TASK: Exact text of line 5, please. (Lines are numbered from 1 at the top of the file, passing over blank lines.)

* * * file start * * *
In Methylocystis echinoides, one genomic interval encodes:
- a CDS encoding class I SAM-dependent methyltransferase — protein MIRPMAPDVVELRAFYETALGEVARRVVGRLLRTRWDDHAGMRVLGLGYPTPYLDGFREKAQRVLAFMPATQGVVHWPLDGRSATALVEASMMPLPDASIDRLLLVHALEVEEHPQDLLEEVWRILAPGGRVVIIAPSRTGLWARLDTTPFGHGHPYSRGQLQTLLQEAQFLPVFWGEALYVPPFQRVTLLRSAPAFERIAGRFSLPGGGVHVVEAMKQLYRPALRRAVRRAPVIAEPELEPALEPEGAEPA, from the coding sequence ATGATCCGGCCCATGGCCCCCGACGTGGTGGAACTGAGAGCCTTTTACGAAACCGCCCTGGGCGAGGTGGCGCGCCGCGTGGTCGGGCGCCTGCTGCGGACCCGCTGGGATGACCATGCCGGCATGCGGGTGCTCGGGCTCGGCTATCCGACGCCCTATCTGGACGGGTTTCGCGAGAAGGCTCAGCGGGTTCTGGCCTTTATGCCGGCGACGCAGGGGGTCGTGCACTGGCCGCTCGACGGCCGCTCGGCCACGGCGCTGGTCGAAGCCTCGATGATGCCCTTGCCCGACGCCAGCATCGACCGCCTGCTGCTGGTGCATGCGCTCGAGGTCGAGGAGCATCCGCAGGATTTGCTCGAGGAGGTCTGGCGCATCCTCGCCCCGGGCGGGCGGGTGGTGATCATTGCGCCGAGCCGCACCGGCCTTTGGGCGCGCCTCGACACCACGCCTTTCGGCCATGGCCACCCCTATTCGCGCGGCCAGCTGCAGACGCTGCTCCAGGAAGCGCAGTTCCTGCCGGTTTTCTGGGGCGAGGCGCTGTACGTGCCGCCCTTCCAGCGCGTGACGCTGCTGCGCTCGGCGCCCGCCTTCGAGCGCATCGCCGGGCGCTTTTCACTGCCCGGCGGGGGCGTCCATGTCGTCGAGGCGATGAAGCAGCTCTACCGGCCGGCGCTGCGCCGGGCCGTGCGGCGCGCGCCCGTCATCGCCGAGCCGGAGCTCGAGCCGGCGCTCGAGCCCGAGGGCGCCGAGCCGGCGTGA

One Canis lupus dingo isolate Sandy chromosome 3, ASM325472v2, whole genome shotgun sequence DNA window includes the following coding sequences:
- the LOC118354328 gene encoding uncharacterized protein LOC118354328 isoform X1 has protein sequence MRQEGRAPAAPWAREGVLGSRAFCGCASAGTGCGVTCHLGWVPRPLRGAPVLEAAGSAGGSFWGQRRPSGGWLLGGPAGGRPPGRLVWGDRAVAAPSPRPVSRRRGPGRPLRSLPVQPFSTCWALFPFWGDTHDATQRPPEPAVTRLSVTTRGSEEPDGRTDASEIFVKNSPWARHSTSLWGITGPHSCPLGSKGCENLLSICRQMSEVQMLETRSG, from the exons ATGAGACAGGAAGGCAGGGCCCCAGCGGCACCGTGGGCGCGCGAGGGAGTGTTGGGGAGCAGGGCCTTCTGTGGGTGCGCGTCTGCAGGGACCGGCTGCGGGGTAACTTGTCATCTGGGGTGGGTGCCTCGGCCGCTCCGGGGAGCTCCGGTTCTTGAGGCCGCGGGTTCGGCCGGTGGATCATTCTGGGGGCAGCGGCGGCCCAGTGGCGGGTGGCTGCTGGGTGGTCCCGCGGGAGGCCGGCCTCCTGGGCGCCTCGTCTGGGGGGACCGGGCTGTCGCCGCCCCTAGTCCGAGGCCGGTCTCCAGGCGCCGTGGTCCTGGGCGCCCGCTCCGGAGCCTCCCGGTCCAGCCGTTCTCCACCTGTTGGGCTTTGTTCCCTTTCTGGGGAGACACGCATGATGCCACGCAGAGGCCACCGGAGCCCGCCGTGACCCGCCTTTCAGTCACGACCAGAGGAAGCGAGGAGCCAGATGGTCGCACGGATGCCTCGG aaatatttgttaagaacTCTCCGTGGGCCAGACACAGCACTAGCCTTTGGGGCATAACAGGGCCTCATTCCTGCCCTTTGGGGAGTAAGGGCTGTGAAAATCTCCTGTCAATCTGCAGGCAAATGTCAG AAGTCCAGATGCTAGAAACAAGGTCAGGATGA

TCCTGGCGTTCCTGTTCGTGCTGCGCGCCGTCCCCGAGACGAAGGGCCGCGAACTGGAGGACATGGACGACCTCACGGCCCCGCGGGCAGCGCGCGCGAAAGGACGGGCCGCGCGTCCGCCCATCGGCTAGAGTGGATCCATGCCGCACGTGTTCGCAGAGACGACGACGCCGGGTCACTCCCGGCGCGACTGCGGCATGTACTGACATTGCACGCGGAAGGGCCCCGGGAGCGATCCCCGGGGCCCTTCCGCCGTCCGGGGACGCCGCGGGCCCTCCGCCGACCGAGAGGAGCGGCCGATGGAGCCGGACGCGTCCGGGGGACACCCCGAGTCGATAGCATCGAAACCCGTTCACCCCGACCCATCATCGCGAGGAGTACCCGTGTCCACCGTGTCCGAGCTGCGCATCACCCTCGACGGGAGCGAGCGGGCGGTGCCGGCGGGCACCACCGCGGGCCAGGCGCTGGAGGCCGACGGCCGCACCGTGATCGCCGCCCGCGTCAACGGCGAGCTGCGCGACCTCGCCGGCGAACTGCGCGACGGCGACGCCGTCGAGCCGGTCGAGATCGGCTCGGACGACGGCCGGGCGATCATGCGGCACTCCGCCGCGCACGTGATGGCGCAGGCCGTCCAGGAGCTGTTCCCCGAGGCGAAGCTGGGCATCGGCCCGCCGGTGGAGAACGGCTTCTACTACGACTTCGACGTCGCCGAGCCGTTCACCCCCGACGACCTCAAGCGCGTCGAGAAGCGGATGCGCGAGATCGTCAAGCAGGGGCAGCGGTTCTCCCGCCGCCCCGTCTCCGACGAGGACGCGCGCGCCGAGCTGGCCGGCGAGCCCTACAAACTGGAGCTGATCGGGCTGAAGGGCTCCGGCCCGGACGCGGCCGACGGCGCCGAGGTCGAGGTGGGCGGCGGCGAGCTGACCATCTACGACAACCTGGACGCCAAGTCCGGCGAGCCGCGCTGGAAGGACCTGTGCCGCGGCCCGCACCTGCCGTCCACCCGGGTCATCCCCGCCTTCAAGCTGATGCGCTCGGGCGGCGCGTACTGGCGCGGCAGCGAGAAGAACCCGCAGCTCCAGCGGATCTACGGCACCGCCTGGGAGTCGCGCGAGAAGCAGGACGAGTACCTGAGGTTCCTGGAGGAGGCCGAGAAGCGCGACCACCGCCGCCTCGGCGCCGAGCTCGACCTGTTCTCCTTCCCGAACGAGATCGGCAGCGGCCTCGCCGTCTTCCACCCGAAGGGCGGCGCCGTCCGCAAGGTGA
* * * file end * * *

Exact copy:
TCCTGGCGTTCCTGTTCGTGCTGCGCGCCGTCCCCGAGACGAAGGGCCGCGAACTGGAGGACATGGACGACCTCACGGCCCCGCGGGCAGCGCGCGCGAAAGGACGGGCCGCGCGTCCGCCCATCGGCTAGAGTGGATCCATGCCGCACGTGTTCGCAGAGACGACGACGCCGGGTCACTCCCGGCGCGACTGCGGCATGTACTGACATTGCACGCGGAAGGGCCCCGGGAGCGATCCCCGGGGCCCTTCCGCCGTCCGGGGACGCCGCGGGCCCTCCGCCGACCGAGAGGAGCGGCCGATGGAGCCGGACGCGTCCGGGGGACACCCCGAGTCGATAGCATCGAAACCCGTTCACCCCGACCCATCATCGCGAGGAGTACCCGTGTCCACCGTGTCCGAGCTGCGCATCACCCTCGACGGGAGCGAGCGGGCGGTGCCGGCGGGCACCACCGCGGGCCAGGCGCTGGAGGCCGACGGCCGCACCGTGATCGCCGCCCGCGTCAACGGCGAGCTGCGCGACCTCGCCGGCGAACTGCGCGACGGCGACGCCGTCGAGCCGGTCGAGATCGGCTCGGACGACGGCCGGGCGATCATGCGGCACTCCGCCGCGCACGTGATGGCGCAGGCCGTCCAGGAGCTGTTCCCCGAGGCGAAGCTGGGCATCGGCCCGCCGGTGGAGAACGGCTTCTACTACGACTTCGACGTCGCCGAGCCGTTCACCCCCGACGACCTCAAGCGCGTCGAGAAGCGGATGCGCGAGATCGTCAAGCAGGGGCAGCGGTTCTCCCGCCGCCCCGTCTCCGACGAGGACGCGCGCGCCGAGCTGGCCGGCGAGCCCTACAAACTGGAGCTGATCGGGCTGAAGGGCTCCGGCCCGGACGCGGCCGACGGCGCCGAGGTCGAGGTGGGCGGCGGCGAGCTGACCATCTACGACAACCTGGACGCCAAGTCCGGCGAGCCGCGCTGGAAGGACCTGTGCCGCGGCCCGCACCTGCCGTCCACCCGGGTCATCCCCGCCTTCAAGCTGATGCGCTCGGGCGGCGCGTACTGGCGCGGCAGCGAGAAGAACCCGCAGCTCCAGCGGATCTACGGCACCGCCTGGGAGTCGCGCGAGAAGCAGGACGAGTACCTGAGGTTCCTGGAGGAGGCCGAGAAGCGCGACCACCGCCGCCTCGGCGCCGAGCTCGACCTGTTCTCCTTCCCGAACGAGATCGGCAGCGGCCTCGCCGTCTTCCACCCGAAGGGCGGCGCCGTCCGCAAGGTGA